# Linear function

In mathematics, the term linear function can refer to either of two different but related concepts.

## Usage in elementary mathematics

File:Linear functions2.PNG
Three geometric linear functions — the red and blue ones have the same slope (m), while the red and green ones have the same y-intercept (b).

In elementary algebra and analytic geometry, the term linear function is sometimes used to mean a first degree polynomial function of one variable. These functions are called "linear" because they are precisely the functions whose graph in the Cartesian coordinate plane is a straight line.

Such a function can be written as

${\displaystyle f(x)=mx+b}$

(called slope-intercept form), where ${\displaystyle m}$ and ${\displaystyle b}$ are real constants and ${\displaystyle x}$ is a real variable. The constant ${\displaystyle m}$ is often called the slope or gradient, while ${\displaystyle b}$ is the y-intercept, which gives the point of intersection between the graph of the function and the ${\displaystyle y}$-axis. Changing ${\displaystyle m}$ makes the line steeper or shallower, while changing ${\displaystyle b}$ moves the line up or down.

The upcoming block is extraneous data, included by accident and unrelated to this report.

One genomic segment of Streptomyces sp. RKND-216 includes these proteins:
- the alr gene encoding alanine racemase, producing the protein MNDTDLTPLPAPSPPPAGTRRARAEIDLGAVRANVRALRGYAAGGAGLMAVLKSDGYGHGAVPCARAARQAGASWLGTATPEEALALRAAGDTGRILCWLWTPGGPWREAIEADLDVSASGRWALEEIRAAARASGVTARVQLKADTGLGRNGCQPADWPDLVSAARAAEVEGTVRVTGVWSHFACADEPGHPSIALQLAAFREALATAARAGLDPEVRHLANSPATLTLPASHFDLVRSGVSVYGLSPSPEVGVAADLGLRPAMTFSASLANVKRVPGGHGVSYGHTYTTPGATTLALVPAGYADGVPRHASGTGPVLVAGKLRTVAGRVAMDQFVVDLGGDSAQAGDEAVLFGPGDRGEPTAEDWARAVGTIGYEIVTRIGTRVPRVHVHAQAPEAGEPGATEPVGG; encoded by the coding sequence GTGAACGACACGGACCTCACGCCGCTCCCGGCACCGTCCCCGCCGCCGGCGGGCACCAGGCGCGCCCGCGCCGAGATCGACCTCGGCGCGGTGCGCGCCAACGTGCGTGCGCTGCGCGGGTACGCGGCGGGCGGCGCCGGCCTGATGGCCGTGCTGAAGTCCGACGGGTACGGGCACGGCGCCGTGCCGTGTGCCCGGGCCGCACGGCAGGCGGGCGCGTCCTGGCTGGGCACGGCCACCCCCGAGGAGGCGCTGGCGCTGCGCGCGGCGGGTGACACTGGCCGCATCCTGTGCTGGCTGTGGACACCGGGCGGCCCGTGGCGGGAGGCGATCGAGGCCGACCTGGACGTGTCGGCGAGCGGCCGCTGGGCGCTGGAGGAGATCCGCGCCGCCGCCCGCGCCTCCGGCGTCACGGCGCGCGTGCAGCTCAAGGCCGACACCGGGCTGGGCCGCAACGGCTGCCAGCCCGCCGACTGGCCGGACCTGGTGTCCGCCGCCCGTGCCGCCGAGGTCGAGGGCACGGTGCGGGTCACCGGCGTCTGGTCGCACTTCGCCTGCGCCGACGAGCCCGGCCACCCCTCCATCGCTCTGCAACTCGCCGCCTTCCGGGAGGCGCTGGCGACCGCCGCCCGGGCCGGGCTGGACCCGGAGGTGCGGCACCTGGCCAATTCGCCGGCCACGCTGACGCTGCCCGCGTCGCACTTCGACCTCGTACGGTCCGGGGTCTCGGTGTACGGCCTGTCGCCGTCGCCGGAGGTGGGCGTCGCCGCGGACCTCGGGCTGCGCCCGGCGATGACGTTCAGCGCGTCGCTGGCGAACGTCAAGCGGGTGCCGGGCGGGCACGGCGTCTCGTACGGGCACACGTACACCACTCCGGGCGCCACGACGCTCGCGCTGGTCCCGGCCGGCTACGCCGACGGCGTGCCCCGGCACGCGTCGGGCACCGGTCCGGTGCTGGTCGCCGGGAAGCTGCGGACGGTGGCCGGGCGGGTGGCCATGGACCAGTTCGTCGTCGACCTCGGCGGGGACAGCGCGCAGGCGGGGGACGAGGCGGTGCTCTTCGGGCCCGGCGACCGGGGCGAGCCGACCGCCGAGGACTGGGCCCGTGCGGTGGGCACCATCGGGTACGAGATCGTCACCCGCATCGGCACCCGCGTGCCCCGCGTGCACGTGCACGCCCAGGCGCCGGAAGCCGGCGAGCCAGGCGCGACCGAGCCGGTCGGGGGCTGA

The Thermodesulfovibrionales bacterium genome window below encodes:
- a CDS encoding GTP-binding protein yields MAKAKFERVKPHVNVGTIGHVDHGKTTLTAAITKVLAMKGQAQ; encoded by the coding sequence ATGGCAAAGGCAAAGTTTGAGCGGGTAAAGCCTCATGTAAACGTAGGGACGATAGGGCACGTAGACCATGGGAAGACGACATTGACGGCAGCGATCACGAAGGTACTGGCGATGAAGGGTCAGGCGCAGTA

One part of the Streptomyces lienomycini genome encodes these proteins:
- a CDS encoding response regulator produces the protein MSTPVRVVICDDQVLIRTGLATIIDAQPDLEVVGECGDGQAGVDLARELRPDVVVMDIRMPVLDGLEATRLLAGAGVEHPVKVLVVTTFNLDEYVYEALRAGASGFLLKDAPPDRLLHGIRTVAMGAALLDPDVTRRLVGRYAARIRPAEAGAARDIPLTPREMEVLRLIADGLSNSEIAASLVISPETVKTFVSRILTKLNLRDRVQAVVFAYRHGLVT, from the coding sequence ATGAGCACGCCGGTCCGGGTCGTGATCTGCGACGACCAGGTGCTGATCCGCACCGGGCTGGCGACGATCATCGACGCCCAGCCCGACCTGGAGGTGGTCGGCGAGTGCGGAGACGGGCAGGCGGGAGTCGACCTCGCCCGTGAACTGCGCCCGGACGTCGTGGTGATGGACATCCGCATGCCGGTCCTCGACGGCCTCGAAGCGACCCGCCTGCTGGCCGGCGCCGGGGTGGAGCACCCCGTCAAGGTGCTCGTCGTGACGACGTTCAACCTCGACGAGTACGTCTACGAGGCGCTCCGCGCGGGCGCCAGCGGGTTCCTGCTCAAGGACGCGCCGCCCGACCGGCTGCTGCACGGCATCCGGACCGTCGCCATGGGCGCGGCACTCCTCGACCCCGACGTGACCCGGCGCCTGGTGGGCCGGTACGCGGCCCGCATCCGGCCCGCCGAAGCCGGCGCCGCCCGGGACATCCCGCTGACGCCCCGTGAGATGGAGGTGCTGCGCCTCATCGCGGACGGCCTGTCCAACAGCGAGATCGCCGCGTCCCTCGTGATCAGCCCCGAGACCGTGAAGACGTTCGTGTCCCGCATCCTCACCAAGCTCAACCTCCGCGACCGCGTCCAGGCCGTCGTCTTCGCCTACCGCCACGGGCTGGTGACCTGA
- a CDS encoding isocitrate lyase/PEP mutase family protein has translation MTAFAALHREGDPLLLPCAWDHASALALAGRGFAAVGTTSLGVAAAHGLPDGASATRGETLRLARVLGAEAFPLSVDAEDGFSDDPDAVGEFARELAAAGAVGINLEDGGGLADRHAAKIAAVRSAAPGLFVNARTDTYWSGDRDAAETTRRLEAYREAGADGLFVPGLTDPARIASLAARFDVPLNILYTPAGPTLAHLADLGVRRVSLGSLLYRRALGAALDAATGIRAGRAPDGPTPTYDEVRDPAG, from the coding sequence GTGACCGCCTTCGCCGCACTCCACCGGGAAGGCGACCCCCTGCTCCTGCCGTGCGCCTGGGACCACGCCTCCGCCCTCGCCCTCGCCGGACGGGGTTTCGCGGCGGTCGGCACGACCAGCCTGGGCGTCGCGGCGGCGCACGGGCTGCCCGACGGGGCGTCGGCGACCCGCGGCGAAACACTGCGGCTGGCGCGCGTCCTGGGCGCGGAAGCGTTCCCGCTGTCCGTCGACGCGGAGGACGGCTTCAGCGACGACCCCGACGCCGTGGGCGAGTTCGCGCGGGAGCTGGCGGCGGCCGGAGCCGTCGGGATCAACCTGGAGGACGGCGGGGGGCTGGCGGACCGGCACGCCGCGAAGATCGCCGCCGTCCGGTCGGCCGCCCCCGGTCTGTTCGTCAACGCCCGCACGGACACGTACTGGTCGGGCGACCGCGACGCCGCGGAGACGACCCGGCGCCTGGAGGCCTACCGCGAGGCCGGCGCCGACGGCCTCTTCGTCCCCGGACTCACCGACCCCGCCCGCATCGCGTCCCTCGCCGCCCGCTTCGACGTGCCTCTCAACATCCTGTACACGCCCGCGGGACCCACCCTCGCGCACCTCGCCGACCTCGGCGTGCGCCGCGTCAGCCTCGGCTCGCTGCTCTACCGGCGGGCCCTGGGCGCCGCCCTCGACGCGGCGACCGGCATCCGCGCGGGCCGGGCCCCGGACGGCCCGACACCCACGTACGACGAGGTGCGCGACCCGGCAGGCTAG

Examples of functions whose graph is a line include the following:

• ${\displaystyle f_{1}(x)=2x+1}$
• ${\displaystyle f_{2}(x)=x/2+1}$
• ${\displaystyle f_{3}(x)=x/2-1}$

The graphs of these are shown in the image at right.

For example, if ${\displaystyle x}$ and ${\displaystyle f(x)}$ are represented as coordinate vectors, then the linear functions are those functions that can be expressed as
${\displaystyle f(x)=\mathrm {M} x}$, where M is a matrix.
A function ${\displaystyle f(x)=mx+b}$ is a linear map if and only if ${\displaystyle b=0}$. For other values of ${\displaystyle b}$ this falls in the more general class of affine maps.